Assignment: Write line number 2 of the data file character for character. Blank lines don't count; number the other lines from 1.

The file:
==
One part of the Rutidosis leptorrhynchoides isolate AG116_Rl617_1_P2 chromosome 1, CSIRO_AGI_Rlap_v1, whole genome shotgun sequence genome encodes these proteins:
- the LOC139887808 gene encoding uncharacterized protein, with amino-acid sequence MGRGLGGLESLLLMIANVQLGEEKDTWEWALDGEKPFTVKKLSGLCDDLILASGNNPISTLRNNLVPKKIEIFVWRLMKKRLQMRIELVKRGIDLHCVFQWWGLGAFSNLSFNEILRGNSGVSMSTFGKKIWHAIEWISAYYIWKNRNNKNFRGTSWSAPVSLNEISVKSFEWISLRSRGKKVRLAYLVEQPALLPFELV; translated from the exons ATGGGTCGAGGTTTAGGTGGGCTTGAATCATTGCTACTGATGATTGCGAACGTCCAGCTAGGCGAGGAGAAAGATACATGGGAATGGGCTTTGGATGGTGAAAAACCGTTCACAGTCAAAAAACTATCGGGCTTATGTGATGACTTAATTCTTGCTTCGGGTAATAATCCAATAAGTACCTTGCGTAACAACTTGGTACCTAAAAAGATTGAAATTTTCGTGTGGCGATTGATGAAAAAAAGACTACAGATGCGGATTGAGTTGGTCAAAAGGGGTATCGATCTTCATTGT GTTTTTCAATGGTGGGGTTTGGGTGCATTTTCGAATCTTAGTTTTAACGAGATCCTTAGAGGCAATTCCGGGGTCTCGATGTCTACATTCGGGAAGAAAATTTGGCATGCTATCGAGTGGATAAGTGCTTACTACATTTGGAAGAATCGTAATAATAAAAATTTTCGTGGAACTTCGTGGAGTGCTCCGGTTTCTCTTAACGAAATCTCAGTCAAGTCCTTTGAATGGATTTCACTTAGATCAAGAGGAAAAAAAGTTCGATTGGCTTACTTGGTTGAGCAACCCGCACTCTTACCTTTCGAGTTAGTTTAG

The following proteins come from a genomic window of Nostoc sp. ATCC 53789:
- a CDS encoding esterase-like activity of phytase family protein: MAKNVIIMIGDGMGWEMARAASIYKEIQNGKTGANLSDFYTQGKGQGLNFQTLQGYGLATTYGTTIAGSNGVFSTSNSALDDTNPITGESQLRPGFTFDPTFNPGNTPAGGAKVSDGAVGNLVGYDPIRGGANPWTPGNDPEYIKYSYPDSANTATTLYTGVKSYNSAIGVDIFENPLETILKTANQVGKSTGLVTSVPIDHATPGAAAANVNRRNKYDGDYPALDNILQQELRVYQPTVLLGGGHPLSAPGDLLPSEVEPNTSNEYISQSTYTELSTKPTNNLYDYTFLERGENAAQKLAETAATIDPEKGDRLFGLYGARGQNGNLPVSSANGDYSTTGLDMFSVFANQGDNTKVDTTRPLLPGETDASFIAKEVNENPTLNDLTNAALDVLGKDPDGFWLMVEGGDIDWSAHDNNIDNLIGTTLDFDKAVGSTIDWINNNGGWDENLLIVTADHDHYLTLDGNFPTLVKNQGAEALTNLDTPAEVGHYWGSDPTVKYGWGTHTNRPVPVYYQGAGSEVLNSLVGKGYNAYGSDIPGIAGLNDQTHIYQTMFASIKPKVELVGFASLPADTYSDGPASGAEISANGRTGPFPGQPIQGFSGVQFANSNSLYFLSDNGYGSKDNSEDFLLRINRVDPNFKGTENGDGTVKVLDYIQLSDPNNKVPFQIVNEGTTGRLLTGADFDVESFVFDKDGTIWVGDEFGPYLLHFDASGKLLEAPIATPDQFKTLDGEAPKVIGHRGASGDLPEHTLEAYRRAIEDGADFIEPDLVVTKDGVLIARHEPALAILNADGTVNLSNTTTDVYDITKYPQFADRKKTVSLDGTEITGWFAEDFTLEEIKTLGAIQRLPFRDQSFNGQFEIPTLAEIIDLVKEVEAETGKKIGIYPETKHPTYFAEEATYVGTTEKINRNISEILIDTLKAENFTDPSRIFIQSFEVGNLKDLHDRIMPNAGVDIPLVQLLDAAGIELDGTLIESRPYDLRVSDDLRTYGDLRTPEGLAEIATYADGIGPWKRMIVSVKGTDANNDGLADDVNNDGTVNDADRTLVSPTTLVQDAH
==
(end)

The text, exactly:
- the LOC139887808 gene encoding uncharacterized protein, with amino-acid sequence MGRGLGGLESLLLMIANVQLGEEKDTWEWALDGEKPFTVKKLSGLCDDLILASGNNPISTLRNNLVPKKIEIFVWRLMKKRLQMRIELVKRGIDLHCVFQWWGLGAFSNLSFNEILRGNSGVSMSTFGKKIWHAIEWISAYYIWKNRNNKNFRGTSWSAPVSLNEISVKSFEWISLRSRGKKVRLAYLVEQPALLPFELV; translated from the exons ATGGGTCGAGGTTTAGGTGGGCTTGAATCATTGCTACTGATGATTGCGAACGTCCAGCTAGGCGAGGAGAAAGATACATGGGAATGGGCTTTGGATGGTGAAAAACCGTTCACAGTCAAAAAACTATCGGGCTTATGTGATGACTTAATTCTTGCTTCGGGTAATAATCCAATAAGTACCTTGCGTAACAACTTGGTACCTAAAAAGATTGAAATTTTCGTGTGGCGATTGATGAAAAAAAGACTACAGATGCGGATTGAGTTGGTCAAAAGGGGTATCGATCTTCATTGT GTTTTTCAATGGTGGGGTTTGGGTGCATTTTCGAATCTTAGTTTTAACGAGATCCTTAGAGGCAATTCCGGGGTCTCGATGTCTACATTCGGGAAGAAAATTTGGCATGCTATCGAGTGGATAAGTGCTTACTACATTTGGAAGAATCGTAATAATAAAAATTTTCGTGGAACTTCGTGGAGTGCTCCGGTTTCTCTTAACGAAATCTCAGTCAAGTCCTTTGAATGGATTTCACTTAGATCAAGAGGAAAAAAAGTTCGATTGGCTTACTTGGTTGAGCAACCCGCACTCTTACCTTTCGAGTTAGTTTAG